Artist, host, educator, writer. These are just few of the hats Amanda Parris wears proudly. Born in London, England to a Grenadian mother, the former managing director of The Remix Project and co-founder of alternative education program Lost Lyrics, Amanda is now the host of CBC hit series; Exhibitionists. Today on Island Muse, Parris talks self care, inspirational Caribbean women and what activism means to her.
Island Muse: If you had to describe yourself in three words what would they be?
Ambitious, nerdy and passionate.
Island Muse: Born in England and raised in Toronto, tell us about your journey from the south side of Jane Street, to the living rooms of millions of Canadians as the host of CBC’s ‘Exhibitionists’. Did you always want to be a television host?
I didn’t always want to be a television host. Growing up I wanted to be a writer. For as long as I can remember I’ve been writing short stories. So eventually I decided that I’d pursue the journalism route. However as an only child growing up in a single parent household, my dream has always been to take care of my mother financially. So unfortunately I decided to abandon a career in writing as it didn’t seem like it would grant me the financial security I was looking for. I also toyed with the idea of law school or alternative education for a while.
Over the past few years I’ve had the opportunity to play an integral role in several organizations such as The Remix Project, Lost Lyrics and Manifesto just to name a few. The arts and all that it encompasses has always been important to me. So over the years playwriting and acting became another passion of mines. When I was hired to consult on diverse content creators in Canada, I was fortunate to meet some folks from the CBC. When they were brainstorming hosts for a new segment, they asked me to audition and I got the role. In my new role as host of the Exhibitionists I love the fact that I get to host, to perform and to promote creatives of colour.
Island Muse: We admire the fact that you’ve always acted on your desire to make the world a better place. In 2005, you created ROOTS at York University; a student organization exploring history and pursuing alternative education. Shortly after that you co-created an impressive after school program working with the children of Malvern and Jane and Finch. What fuels your desire to make our communities and to a larger extent the world a better place?
I’ve always been surrounded by people who were active in the community. When I traveled to Latin America, I met so many activists who were literally putting their lives on the line to bring forth change. So while many may see me as an activist, I don’t think it’s an accurate description of the work I’ve done, because my efforts pale in comparison to the work so many are doing around the world. However, I’m still proud of my efforts over the years.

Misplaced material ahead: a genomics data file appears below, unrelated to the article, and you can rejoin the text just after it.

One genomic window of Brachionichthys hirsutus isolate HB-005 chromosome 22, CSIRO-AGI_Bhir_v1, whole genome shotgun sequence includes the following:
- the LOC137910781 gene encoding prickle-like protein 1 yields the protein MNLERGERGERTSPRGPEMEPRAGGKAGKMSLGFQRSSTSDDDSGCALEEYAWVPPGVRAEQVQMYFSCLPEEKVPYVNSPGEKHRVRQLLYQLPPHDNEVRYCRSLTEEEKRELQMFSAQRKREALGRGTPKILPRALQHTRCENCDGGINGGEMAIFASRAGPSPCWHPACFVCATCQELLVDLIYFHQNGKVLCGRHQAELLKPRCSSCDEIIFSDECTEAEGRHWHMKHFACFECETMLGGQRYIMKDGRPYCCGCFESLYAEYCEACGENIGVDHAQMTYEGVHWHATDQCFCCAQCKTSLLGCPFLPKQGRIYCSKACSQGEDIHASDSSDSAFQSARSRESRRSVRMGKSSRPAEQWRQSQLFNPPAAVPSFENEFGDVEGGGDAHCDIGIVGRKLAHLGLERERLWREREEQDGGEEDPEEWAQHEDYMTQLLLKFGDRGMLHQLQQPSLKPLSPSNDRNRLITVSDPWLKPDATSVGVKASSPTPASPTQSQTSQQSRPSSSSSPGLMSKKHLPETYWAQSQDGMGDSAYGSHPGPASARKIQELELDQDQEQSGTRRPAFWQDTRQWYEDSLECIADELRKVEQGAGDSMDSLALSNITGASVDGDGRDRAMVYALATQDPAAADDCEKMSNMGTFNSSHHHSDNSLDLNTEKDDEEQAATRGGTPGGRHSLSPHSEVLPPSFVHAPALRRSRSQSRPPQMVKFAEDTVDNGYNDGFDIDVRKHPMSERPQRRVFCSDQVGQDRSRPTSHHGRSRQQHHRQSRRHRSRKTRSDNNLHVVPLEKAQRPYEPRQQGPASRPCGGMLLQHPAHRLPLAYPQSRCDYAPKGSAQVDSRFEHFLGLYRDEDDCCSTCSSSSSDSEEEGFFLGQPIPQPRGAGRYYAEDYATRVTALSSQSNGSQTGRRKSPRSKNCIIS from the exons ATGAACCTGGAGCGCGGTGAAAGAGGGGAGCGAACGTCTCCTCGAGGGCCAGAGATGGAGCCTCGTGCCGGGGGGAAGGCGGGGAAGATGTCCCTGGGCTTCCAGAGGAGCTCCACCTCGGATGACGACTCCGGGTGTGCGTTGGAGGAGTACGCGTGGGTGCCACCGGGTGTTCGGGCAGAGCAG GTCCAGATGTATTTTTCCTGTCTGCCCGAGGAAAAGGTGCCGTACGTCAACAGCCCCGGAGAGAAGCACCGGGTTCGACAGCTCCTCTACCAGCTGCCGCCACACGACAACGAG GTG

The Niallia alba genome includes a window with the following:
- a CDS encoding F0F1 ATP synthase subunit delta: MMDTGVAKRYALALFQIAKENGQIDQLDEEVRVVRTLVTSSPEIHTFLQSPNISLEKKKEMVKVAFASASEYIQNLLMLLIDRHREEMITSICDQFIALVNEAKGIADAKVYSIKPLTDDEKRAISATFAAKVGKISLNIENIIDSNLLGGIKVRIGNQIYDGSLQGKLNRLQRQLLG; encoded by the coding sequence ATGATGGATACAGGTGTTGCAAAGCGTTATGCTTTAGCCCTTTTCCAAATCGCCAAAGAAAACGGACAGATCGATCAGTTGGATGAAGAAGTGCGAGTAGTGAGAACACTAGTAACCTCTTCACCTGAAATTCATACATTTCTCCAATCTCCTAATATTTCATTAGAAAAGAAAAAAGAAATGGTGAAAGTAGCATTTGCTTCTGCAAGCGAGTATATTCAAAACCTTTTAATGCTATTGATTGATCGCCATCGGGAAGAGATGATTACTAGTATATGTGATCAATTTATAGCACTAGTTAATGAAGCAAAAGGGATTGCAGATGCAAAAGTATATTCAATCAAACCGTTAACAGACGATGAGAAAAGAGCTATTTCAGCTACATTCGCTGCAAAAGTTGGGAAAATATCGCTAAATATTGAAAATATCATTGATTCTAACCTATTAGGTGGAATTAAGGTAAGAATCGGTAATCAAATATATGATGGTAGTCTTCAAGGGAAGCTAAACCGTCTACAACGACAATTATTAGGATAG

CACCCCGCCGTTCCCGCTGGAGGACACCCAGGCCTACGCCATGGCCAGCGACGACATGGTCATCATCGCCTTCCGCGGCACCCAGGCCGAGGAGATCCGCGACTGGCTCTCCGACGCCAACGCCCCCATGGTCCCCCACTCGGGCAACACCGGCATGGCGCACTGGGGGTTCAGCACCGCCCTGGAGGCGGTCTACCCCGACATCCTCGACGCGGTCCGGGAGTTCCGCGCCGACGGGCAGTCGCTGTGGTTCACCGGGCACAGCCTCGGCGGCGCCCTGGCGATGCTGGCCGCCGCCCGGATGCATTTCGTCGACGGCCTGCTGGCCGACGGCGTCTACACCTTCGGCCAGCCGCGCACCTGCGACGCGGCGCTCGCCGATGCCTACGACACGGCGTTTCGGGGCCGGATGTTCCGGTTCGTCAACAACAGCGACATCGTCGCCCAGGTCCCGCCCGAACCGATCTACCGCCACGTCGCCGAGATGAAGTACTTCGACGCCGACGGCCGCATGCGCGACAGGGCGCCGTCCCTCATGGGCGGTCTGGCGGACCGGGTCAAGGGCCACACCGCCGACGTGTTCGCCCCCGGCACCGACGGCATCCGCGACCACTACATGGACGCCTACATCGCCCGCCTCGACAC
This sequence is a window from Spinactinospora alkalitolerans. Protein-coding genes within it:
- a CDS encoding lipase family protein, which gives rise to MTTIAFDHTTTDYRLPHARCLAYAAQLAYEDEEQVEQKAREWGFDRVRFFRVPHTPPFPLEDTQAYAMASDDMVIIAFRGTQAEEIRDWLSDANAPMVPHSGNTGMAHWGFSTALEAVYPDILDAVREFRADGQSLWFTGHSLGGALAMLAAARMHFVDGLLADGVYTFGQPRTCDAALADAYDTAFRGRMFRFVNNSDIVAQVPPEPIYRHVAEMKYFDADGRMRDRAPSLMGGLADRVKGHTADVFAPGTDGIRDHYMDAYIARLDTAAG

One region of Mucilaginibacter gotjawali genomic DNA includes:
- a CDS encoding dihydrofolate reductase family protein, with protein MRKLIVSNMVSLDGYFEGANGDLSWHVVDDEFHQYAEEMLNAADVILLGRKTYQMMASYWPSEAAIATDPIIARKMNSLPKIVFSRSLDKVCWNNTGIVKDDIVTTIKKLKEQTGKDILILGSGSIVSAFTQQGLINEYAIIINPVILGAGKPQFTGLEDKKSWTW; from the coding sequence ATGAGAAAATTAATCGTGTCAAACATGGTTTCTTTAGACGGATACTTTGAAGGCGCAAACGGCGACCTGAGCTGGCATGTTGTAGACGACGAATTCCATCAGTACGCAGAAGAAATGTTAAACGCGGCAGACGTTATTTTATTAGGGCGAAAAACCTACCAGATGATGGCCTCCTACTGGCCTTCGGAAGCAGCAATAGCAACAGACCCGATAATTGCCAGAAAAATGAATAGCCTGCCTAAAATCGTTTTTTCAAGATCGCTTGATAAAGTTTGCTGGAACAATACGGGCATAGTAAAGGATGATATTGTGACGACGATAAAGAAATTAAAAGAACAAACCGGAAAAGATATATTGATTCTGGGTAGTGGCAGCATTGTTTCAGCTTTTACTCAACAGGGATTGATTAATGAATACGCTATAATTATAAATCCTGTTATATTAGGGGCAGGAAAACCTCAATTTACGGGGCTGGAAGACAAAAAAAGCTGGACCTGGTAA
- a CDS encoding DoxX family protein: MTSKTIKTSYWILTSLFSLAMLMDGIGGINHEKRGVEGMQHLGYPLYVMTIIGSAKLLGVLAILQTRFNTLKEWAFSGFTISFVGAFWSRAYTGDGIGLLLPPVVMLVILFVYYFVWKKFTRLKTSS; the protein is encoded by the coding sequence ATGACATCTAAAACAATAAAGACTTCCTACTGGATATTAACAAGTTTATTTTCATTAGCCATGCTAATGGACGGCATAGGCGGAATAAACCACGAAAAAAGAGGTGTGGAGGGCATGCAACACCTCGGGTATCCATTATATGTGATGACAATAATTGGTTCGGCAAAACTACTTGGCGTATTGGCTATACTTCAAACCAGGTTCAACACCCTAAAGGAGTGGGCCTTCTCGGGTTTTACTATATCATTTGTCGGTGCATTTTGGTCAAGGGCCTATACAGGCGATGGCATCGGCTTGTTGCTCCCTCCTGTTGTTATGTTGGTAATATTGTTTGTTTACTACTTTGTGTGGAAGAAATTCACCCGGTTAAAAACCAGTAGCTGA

Island Muse: With so many accomplishments under your belt (you’re also an accomplished actor and playwright), you’ve probably faced many challenges and setbacks on your journey. How do you overcome fear and doubt?
I don’t think one ever overcomes fear and doubt. It’s an ongoing battle. When I have those days or weeks where I feel down, I usually to tap into my inner Kanye (laughs). I look in the mirror and I tell myself “you got this!” “Do you know who you are?” I’m also lucky to have an amazing support system between my mother and my partner.
Island Muse: 2016 was a challenging year unlike any we can remember. We were bombarded by images of violent tragedies and racial tension taking place south of the border. In your opinion how can we best support each other in times of crisis? Also, do you have any healing or relaxation rituals you can share with our readers?
First off, know when to step away from the “screen and the scroll”. We’re constantly bombarded with tragic headlines and it can be exhausting. So I encourage people to step away from the information overload but not the reality if you know what I mean. Instead, choose to recognise that we are living in a key moment in history. Right now the world is letting us know that we can no longer afford to be complacent. It’s everyone’s responsibility to make a difference. I also suggest eating healthy, regular exercise and creating a space where you can release the negative energy through creativity. Sometimes you just got to buy some paint and create.
Island Muse: Tell us about one Caribbean woman that inspires you and why?
Kimalee Phillip. She’s a young woman from Grenada. She’s driven, passionate and a true activist. She does amazing work with the Pan- Afrikan Solidarity Black Women’s Caucus. I admire her unapologetic stance and I’m so proud and grateful for all that she does for the community.
Island Muse: Your favourite Grenadian proverb and its meaning.
Hmm. My grandfather would always say ‘those who ain’t dead, badly wounded’. He’d say it at the end of every story. I look at it as a salute to the struggle. If you’re still here in spite of it all, it’s a testament to your strength and the fact that you need to keep going no matter what.
Island Muse: Finally, share some words of wisdom for Caribbean women.
You’re meant to be here. Your existence is a gift to the world; use it wisely and share it wisely.